In these cases you have three possibilities (assuming the wiring is good).
1. The solenoid (starter relay) is receiving current from the key switch but is not engaging properly or consistently. To check this component, bypass it. To bypass it use one side of a jumper cable. Clip to the positive of the battery with one end of the jumper cable (red). Hold to the large input wire on the starter with the other end of the same jumper cable (red). This should cause the starter to turn over strongly. If so, replace the solenoid.
2. If you try the above scenario 3 to 6 times and find the starter turns over inconsistently, or at times does not turn over at all, you may have flat spots on the starter. In this case you will have to replace the starter (this is the least likely scenario).
3. BEFORE you consider either of the above, consider the battery. This is an easy check if you have a simple volt meter. It's much better to have an old fashioned needle meter rather than a digital. The needle is more sensitive, much quicker, and makes a clearer diagnostic tool. But not to worry, a digital still works (sometimes the results are not as clear).
- Set the meter to DC Volts
- Attach the red and black leads of the meter to the positive and negative posts of the battery. Most modern day meters don't care if the polarity is correct or not. However, if you have a needle meter, best to put the positive of the battery with the red wire of the meter; otherwise the needle will not be happy with you.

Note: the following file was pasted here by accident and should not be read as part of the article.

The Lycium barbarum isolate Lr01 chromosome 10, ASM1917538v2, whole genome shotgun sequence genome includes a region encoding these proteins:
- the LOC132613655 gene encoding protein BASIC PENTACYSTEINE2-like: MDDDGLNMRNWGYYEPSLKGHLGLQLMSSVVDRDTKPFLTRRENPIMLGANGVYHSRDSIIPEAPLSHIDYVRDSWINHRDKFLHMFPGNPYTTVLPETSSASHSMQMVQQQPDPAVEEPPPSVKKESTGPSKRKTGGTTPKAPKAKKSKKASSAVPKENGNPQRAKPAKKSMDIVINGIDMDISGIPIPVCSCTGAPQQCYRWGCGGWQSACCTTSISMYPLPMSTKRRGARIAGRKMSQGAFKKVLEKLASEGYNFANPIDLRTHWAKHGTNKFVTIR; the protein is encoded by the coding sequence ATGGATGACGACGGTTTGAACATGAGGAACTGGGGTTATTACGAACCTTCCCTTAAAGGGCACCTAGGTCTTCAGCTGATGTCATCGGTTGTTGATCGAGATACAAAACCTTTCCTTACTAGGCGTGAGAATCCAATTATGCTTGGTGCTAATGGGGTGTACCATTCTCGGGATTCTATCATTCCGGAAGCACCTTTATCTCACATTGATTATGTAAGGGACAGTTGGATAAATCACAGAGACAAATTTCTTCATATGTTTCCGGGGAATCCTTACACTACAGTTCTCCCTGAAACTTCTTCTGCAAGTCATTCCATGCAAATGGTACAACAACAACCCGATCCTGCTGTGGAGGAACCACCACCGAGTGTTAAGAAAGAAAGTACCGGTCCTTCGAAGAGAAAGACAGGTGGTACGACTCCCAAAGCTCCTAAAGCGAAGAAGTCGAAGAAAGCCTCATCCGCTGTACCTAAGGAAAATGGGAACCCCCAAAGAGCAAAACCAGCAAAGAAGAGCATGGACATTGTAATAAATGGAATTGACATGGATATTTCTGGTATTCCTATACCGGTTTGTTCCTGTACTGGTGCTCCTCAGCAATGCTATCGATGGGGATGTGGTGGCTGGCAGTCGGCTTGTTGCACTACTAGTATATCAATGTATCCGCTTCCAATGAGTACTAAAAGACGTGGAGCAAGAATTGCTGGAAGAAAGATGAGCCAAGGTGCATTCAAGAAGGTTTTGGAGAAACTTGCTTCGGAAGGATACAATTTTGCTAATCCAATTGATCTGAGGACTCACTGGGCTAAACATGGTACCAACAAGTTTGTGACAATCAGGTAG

- Note voltage. It should read above 13 volts if the battery is good and fully charged.
- Crank the engine while keeping your eyes on the meter. The meter should not fall much below 11 Volts. If it falls below 10 volts or worse yet below 9 volts, the battery has a bad cell or two. Replace the battery, charge it, and repeat the test.
- If the solenoid just rapidly clicks watch the meter needle.
- If the meter needle rapidly jumps up and down below 10 volts, back to 13, below 10, back to 13 then it's more likely you have a bad starter.
- If the needle simply seems to vibrate a little you more likely have a bad solenoid. Refer to steps 1 and 2.
- If the engine starts, rev it up and watch the meter.
- If the charging system is working the voltage on the meter should quickly rise above 12 or 13 volts.
- If it rises up strongly towards the 14 volt range this indicates the charging system of the machine is working.
- If it plays around down near 12 volts you are reading the recovered voltage of a good battery, but the charging system is not working.
- If it simply stays below 11 volts, the battery and the charging system are both suspect. Replace the battery first. Fully charge it, and then repeat the tests before worrying about the charging system.
I can't suggest any parts numbers because you did not include the very important Make/Model/Year. However, these general instructions will work for most riding lawn and garden tractors.